Sound, along with McBurney's mesmerizing performance, are the centerpieces of The Encounter. The lightning and projections complement the story but are abstract. The set is intentionally bare in order to highlight the various high-tech and no-tech ways sound is utilized. A binaural microphone, which resembles a human head, is prominent, and the back wall is covered in floor-to-ceiling soundproofing. A hodgepodge of Foley props – VHS magnetic tape, bags of chips, water -- allows McBurney to create specific sound effects on the spot. His iPhone plays prerecorded interviews and various mikes completely transform his voice. Sound isn't just a means to tell the story; in many ways it is the story. No wonder The Encounter has more sound operators (five in total!) than actors (two including McBurney's alternate, Richard Katz, who performs on Wednesday matinees), plus a co-sound designer, Pete Malkin, who started out as an associate designer but was soon promoted by Fry.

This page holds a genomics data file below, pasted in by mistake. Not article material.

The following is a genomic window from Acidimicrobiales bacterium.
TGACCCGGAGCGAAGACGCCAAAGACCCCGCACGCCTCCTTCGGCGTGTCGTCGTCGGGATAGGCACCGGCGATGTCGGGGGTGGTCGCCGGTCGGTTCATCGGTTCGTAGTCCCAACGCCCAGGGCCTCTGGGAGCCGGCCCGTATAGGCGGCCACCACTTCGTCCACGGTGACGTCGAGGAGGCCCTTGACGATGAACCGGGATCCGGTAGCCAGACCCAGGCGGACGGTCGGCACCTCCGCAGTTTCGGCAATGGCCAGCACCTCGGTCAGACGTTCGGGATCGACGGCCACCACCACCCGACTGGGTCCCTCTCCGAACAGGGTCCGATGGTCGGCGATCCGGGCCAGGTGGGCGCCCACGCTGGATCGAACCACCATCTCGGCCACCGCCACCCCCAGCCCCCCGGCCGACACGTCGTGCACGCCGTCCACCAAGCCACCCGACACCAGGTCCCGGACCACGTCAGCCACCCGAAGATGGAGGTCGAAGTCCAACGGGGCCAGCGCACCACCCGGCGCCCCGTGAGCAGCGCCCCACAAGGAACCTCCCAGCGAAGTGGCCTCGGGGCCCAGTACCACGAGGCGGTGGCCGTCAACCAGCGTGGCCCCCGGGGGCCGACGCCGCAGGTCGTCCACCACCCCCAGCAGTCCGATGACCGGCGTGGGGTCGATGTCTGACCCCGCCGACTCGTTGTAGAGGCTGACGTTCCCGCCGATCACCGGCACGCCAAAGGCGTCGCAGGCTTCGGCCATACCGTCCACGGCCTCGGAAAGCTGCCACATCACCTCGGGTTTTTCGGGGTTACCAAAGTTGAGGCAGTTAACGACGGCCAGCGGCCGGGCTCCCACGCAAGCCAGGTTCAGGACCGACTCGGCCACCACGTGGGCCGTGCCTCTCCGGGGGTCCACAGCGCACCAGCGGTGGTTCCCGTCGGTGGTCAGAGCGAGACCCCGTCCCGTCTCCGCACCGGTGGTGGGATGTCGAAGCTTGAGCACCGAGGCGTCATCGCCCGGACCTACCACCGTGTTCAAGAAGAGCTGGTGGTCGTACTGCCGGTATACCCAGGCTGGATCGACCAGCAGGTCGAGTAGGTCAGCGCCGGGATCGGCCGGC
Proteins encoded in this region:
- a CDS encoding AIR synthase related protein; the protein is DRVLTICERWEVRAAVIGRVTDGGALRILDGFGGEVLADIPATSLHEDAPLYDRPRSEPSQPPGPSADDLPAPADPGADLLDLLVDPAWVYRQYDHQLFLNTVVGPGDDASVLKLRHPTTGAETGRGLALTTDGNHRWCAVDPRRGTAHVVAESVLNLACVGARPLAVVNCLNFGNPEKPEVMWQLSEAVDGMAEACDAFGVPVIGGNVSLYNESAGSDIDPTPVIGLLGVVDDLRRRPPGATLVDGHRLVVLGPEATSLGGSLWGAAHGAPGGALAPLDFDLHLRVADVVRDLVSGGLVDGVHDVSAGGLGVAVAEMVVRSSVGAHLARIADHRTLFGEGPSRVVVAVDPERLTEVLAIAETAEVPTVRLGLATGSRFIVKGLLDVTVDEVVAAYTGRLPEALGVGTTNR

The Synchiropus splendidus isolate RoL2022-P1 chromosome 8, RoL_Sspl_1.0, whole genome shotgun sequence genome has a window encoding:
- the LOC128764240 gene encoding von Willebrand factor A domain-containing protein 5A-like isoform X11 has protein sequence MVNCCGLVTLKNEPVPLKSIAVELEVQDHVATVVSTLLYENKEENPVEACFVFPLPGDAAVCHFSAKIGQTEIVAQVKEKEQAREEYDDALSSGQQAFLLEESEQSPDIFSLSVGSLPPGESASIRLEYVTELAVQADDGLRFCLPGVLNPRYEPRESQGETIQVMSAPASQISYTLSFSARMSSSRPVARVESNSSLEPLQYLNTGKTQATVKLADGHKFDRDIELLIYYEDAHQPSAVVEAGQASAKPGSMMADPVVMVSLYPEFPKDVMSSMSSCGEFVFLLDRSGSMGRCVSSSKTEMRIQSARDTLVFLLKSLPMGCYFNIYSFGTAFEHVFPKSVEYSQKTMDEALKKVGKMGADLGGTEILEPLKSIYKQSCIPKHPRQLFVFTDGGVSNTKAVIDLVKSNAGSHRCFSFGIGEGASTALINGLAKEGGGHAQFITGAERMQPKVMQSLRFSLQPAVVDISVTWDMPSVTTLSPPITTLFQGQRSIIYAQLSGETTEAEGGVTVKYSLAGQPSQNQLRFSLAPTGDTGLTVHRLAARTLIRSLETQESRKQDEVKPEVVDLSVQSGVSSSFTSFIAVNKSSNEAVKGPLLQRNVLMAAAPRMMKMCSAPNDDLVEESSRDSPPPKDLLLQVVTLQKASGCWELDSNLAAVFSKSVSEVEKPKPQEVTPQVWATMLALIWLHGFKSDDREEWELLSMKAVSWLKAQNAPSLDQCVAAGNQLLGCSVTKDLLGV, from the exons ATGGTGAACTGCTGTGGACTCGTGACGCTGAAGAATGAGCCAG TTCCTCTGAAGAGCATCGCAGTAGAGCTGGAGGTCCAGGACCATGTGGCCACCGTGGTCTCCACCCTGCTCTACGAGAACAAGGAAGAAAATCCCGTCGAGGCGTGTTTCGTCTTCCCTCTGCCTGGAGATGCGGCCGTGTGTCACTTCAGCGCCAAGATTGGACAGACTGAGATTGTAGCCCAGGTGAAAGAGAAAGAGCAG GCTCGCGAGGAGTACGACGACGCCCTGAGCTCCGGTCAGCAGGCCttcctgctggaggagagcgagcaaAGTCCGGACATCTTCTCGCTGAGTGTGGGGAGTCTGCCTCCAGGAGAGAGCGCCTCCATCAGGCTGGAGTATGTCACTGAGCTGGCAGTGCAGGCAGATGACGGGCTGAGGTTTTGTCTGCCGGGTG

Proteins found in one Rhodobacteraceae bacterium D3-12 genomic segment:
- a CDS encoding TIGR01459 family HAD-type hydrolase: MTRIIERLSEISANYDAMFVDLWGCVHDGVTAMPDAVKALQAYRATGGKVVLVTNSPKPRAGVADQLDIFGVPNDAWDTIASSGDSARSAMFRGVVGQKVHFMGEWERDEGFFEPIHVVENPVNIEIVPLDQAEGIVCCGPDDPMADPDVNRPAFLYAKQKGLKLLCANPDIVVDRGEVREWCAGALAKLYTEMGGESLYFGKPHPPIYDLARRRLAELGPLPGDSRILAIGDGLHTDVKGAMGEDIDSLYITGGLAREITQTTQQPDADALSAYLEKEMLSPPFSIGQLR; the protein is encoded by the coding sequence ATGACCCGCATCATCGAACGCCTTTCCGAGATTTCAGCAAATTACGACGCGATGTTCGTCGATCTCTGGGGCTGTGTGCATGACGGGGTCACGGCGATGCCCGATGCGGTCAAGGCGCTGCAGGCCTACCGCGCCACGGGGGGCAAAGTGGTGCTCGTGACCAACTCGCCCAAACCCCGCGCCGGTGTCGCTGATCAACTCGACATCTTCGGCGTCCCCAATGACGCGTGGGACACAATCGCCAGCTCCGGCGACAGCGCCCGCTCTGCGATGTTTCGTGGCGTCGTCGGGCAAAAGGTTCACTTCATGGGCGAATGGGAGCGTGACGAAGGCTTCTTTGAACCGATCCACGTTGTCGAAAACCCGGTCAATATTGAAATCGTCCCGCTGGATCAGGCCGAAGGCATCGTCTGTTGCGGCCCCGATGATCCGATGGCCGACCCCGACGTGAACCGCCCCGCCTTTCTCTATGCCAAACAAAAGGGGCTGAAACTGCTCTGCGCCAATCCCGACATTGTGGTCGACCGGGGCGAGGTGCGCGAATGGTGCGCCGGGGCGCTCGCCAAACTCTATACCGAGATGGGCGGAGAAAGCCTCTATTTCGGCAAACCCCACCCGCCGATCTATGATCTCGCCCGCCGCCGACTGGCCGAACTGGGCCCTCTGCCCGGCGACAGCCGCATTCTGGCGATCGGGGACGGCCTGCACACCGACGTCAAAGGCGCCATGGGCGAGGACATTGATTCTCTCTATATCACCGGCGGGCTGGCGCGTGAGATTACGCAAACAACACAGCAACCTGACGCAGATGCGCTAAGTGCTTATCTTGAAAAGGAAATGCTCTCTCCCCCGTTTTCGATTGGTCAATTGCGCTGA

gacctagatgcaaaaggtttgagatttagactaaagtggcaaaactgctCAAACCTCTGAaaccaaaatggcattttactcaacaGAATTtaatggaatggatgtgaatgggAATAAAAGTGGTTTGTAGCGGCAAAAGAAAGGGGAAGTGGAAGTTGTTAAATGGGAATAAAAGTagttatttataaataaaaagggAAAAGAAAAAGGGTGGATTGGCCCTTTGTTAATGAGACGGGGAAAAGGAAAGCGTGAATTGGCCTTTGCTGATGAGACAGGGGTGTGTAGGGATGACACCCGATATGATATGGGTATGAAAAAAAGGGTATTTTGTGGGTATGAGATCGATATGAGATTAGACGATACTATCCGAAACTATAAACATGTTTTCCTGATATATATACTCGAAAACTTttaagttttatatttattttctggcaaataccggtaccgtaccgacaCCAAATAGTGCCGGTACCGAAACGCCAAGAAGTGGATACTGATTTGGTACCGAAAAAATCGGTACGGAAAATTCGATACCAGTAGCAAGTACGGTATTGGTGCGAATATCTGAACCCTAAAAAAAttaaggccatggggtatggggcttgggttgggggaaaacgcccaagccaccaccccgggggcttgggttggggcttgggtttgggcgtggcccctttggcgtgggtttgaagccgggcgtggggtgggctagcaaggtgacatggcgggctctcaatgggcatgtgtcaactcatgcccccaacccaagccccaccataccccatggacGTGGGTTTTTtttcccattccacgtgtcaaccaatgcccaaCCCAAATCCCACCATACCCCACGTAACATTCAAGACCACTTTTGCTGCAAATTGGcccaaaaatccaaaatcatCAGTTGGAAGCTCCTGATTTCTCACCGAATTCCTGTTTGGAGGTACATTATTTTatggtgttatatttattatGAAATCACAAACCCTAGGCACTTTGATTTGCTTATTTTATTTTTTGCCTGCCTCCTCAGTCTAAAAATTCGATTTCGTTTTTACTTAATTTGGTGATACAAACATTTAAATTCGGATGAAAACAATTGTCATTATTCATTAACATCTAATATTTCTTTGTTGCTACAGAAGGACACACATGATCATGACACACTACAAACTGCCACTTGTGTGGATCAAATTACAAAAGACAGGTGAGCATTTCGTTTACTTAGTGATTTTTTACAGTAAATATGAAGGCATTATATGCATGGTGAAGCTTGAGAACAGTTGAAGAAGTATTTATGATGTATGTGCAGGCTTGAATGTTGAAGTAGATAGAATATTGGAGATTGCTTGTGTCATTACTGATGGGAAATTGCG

Simon McBurney in 'The Encounter.' Photo by Tristram Kenton.
"As far as I know, we're the only show on Broadway that has multiple sound operators," says Fry. "That's due to the sheer complexity of the sounds in the show: multiple mikes, sound effects, music, looping, voiceovers. A few theatre companies have used binaural sound before, but it tended to be stuff they recorded and played back. We have the live binaural microphone onstage, which I don't think has been done before. The show features voices of people we interviewed: geographers, explorers, and biologists; neurologists talking about time and consciousness; the rainforest and indigenous communities; people in São Paulo, Rio de Janeiro, and London, Skyping from across the other side of the word. A lot of these voices feed into the show, helping us understand the context of the story we're telling, how indigenous communities are affected by the outside world."
McBurney and Fry traveled to the Amazon in order to record many of the sounds heard in the show. "It was quite important for us to go to experience it ourselves so we could know what we were talking about," he says. "It was a really critical point in the development of the show, not just recording the sound effects, but having a basis to tell the story from, to have some relationship with the character and his journey and the people he met."